(St. Joseph)

St. Joseph was first established in May 1865 as a Mormon fort overlooking the Muddy River. A settlement developed thereafter, with adobe buildings and a large wooden gristmill (at what was called Simonsville or Mill Point). Unfortunately, in 1868 a fire set by young boys to roast potatoes got out of control and spread, destroying much of the community. Attempts were made to rebuilt, but met with failure, and by 1869 most of the town had relocated to a new St. Joseph site, a few miles northwest.

This new St. Joseph quickly grew to several hundred residents, and the Utah Territory created the new Rio Virgen County with St. Joseph as the county seat. A boundary survey, however, showed that the Muddy River Valley and St. Joseph were actually in Nevada, not the Utah Territory, and the Mormon settlers subsequently abandoned the valley in favor of returning to Utah.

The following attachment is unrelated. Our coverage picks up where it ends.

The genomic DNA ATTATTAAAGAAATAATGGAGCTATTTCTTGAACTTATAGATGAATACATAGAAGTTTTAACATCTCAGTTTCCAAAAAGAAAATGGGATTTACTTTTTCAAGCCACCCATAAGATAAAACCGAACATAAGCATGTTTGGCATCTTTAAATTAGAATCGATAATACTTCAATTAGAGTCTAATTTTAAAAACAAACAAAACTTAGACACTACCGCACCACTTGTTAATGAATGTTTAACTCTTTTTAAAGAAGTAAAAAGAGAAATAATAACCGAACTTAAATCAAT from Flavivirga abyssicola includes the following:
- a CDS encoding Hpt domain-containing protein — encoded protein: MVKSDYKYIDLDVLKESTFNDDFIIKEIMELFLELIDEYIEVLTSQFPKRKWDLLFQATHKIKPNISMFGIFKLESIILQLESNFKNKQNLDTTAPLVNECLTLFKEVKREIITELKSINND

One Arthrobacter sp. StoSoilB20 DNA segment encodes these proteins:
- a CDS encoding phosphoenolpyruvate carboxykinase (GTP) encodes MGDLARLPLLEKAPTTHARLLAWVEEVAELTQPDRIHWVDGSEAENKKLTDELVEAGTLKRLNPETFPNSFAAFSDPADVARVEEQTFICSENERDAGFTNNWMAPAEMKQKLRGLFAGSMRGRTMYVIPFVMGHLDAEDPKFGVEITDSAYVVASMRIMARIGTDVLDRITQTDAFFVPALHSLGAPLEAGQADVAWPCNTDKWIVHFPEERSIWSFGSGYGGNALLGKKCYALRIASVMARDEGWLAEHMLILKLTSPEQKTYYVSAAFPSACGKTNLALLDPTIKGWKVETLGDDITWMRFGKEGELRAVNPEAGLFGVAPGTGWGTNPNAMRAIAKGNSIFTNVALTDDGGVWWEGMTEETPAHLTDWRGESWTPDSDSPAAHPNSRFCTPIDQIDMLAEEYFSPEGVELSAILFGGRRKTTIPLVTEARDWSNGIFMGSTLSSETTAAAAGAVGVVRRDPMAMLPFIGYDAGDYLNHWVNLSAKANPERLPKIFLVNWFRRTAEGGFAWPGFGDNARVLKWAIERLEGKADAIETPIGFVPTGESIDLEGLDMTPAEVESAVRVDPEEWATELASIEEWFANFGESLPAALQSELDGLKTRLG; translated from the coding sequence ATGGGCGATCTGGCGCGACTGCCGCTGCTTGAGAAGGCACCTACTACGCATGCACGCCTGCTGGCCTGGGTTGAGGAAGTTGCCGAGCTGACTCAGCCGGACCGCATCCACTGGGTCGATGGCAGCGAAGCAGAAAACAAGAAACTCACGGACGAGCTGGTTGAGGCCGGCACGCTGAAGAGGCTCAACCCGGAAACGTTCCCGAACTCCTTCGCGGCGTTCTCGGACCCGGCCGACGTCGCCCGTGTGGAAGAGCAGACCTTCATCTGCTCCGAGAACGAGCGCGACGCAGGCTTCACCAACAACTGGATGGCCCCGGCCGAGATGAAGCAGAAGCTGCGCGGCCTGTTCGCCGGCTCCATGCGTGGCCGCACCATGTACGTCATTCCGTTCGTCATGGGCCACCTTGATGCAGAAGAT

Some years later, St. Joseph was resettled. Eventually it took the name Logan's Ranch, or Logan when the post office was reopened in 1895, named for prominent settler Robert Logan. A station so-named was established when the St. Thomas Branch of the San Pedro, Los Angeles and Salt Lake Railroad was built in 1912, and in 1917, the town formally became Logandale to avoid confusion with the city of Logan in Utah. In the century since, Logandale has remained a quiet agricultural hamlet. It, along with Overton to the south, is now part of the larger township of Moapa Valley, which has an overall population of over 6,000.

St. Thomas Branch
← Amber • Logandale • Virgin →